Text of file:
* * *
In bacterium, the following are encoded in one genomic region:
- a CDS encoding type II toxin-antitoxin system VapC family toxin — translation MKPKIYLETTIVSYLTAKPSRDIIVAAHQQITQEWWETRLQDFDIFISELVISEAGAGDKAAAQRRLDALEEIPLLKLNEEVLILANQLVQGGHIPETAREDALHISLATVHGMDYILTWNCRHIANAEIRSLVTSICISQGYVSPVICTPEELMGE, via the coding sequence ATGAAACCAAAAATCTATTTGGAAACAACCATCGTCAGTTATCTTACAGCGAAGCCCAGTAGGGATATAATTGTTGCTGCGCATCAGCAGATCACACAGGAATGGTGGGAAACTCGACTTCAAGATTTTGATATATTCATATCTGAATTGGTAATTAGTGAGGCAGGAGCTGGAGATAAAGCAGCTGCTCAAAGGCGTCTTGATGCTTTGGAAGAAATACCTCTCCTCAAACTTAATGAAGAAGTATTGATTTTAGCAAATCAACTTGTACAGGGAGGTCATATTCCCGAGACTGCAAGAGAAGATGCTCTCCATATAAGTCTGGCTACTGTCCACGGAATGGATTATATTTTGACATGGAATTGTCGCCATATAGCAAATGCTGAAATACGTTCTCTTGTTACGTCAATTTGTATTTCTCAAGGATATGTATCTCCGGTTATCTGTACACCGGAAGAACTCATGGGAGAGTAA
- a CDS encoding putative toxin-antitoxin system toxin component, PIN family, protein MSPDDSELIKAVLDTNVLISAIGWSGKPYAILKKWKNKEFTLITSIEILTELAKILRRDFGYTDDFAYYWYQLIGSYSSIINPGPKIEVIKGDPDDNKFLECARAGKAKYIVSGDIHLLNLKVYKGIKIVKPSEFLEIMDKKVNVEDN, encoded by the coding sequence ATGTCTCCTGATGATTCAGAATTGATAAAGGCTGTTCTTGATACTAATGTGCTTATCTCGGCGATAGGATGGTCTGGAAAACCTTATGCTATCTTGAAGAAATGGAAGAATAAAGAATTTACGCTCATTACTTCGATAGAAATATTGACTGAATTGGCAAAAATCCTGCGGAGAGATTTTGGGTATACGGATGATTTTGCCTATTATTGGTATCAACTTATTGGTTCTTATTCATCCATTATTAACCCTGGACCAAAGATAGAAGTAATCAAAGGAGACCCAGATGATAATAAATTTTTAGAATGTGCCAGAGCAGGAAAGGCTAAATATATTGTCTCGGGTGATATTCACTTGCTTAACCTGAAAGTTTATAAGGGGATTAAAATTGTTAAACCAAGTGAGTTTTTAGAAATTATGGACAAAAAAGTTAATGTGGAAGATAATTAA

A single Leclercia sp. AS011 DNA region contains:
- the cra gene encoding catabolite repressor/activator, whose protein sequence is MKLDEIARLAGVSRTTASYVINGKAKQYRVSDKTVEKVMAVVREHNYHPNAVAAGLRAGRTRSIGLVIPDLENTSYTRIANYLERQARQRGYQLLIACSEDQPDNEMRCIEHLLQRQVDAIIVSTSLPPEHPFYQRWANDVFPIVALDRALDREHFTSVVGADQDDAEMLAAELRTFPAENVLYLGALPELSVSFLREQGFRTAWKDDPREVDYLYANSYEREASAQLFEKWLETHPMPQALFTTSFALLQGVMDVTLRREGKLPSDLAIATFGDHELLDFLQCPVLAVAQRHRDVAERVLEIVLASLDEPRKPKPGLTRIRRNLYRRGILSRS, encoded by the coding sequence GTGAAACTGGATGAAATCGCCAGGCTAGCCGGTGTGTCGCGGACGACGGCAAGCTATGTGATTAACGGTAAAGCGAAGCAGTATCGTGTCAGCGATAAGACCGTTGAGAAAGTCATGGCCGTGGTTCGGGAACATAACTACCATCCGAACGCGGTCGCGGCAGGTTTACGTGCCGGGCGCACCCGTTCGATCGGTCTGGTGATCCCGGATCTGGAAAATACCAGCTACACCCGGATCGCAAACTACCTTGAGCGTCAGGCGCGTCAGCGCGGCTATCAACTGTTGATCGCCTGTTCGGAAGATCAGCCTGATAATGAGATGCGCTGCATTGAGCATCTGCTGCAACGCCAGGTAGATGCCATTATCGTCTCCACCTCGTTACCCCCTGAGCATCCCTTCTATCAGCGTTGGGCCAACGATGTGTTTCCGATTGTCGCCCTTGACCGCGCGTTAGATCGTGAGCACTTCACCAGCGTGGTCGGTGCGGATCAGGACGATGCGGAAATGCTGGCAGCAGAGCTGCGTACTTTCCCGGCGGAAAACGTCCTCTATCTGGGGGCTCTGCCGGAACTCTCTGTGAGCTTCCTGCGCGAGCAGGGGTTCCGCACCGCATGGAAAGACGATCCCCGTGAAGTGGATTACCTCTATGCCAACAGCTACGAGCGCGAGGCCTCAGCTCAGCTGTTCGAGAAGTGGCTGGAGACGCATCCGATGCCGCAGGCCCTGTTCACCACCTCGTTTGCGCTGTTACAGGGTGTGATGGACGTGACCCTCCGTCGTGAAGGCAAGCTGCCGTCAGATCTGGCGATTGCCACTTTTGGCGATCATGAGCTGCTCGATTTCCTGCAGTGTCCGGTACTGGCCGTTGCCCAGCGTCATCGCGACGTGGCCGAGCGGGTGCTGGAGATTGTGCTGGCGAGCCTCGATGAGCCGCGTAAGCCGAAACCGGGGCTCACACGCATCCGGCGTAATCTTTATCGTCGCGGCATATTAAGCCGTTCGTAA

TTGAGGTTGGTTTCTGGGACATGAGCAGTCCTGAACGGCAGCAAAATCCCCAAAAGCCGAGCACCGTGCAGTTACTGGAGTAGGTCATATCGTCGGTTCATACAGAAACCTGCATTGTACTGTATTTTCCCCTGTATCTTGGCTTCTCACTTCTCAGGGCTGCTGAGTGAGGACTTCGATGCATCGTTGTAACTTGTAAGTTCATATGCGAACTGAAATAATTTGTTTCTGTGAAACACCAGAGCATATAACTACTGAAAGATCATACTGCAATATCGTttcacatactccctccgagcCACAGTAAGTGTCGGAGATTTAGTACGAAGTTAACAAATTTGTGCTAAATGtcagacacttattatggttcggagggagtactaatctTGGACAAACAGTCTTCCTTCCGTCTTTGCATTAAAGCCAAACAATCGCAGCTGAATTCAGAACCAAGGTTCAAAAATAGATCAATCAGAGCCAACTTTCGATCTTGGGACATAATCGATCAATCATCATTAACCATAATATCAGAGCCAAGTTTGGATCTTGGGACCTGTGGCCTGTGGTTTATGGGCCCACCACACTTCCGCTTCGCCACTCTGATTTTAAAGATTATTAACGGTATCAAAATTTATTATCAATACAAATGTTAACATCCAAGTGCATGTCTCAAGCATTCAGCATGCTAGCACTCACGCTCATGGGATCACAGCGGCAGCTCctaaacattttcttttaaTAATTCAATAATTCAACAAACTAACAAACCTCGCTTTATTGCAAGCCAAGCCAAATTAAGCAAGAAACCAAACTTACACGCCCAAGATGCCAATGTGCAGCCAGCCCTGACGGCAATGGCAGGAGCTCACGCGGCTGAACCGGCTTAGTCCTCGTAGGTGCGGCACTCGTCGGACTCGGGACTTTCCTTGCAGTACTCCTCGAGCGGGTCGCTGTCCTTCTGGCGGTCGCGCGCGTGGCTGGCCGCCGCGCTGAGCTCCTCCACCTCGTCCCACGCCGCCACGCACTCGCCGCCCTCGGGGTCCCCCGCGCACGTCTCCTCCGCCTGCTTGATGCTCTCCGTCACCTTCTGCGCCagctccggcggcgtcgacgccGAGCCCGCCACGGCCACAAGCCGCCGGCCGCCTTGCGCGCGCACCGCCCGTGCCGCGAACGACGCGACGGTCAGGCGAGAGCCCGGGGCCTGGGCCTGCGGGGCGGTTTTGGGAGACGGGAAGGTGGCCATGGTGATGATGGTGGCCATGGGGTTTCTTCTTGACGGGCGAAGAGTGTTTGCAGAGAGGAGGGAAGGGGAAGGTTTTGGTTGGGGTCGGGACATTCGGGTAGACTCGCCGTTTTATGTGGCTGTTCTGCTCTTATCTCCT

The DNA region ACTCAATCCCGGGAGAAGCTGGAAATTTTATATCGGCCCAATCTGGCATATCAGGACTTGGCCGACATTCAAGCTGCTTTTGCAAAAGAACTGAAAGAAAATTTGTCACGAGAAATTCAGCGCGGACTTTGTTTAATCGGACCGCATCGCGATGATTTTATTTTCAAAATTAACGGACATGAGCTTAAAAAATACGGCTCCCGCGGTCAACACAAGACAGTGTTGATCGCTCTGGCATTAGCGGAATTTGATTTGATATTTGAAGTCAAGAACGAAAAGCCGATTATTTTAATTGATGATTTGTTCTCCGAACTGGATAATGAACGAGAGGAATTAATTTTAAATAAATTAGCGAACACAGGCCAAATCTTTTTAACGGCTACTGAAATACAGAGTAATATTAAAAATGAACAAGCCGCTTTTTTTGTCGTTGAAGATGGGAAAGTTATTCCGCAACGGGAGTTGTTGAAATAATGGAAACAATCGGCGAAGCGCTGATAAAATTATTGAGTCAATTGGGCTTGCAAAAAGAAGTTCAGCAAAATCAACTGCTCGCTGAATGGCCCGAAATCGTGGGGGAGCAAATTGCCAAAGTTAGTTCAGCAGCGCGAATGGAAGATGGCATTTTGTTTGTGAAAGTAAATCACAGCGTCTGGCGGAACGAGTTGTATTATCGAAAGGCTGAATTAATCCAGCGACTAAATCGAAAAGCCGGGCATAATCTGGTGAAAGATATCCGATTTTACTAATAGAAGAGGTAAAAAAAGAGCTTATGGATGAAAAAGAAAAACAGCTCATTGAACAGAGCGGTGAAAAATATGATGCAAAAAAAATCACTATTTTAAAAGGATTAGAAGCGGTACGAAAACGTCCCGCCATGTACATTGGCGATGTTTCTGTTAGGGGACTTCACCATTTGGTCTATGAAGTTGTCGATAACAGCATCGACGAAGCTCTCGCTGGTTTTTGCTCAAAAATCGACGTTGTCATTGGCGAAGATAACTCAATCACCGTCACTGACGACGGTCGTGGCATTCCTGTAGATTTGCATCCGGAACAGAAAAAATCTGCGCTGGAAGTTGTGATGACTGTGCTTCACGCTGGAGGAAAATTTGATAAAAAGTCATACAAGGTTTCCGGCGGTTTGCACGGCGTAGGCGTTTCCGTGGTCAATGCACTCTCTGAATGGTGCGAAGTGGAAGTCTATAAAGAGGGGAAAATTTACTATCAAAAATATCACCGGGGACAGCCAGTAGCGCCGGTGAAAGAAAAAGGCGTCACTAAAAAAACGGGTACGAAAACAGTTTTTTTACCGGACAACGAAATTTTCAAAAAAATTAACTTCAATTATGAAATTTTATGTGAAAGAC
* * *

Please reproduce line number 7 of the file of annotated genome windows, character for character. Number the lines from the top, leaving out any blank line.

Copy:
The DNA region ACTCAATCCCGGGAGAAGCTGGAAATTTTATATCGGCCCAATCTGGCATATCAGGACTTGGCCGACATTCAAGCTGCTTTTGCAAAAGAACTGAAAGAAAATTTGTCACGAGAAATTCAGCGCGGACTTTGTTTAATCGGACCGCATCGCGATGATTTTATTTTCAAAATTAACGGACATGAGCTTAAAAAATACGGCTCCCGCGGTCAACACAAGACAGTGTTGATCGCTCTGGCATTAGCGGAATTTGATTTGATATTTGAAGTCAAGAACGAAAAGCCGATTATTTTAATTGATGATTTGTTCTCCGAACTGGATAATGAACGAGAGGAATTAATTTTAAATAAATTAGCGAACACAGGCCAAATCTTTTTAACGGCTACTGAAATACAGAGTAATATTAAAAATGAACAAGCCGCTTTTTTTGTCGTTGAAGATGGGAAAGTTATTCCGCAACGGGAGTTGTTGAAATAATGGAAACAATCGGCGAAGCGCTGATAAAATTATTGAGTCAATTGGGCTTGCAAAAAGAAGTTCAGCAAAATCAACTGCTCGCTGAATGGCCCGAAATCGTGGGGGAGCAAATTGCCAAAGTTAGTTCAGCAGCGCGAATGGAAGATGGCATTTTGTTTGTGAAAGTAAATCACAGCGTCTGGCGGAACGAGTTGTATTATCGAAAGGCTGAATTAATCCAGCGACTAAATCGAAAAGCCGGGCATAATCTGGTGAAAGATATCCGATTTTACTAATAGAAGAGGTAAAAAAAGAGCTTATGGATGAAAAAGAAAAACAGCTCATTGAACAGAGCGGTGAAAAATATGATGCAAAAAAAATCACTATTTTAAAAGGATTAGAAGCGGTACGAAAACGTCCCGCCATGTACATTGGCGATGTTTCTGTTAGGGGACTTCACCATTTGGTCTATGAAGTTGTCGATAACAGCATCGACGAAGCTCTCGCTGGTTTTTGCTCAAAAATCGACGTTGTCATTGGCGAAGATAACTCAATCACCGTCACTGACGACGGTCGTGGCATTCCTGTAGATTTGCATCCGGAACAGAAAAAATCTGCGCTGGAAGTTGTGATGACTGTGCTTCACGCTGGAGGAAAATTTGATAAAAAGTCATACAAGGTTTCCGGCGGTTTGCACGGCGTAGGCGTTTCCGTGGTCAATGCACTCTCTGAATGGTGCGAAGTGGAAGTCTATAAAGAGGGGAAAATTTACTATCAAAAATATCACCGGGGACAGCCAGTAGCGCCGGTGAAAGAAAAAGGCGTCACTAAAAAAACGGGTACGAAAACAGTTTTTTTACCGGACAACGAAATTTTCAAAAAAATTAACTTCAATTATGAAATTTTATGTGAAAGAC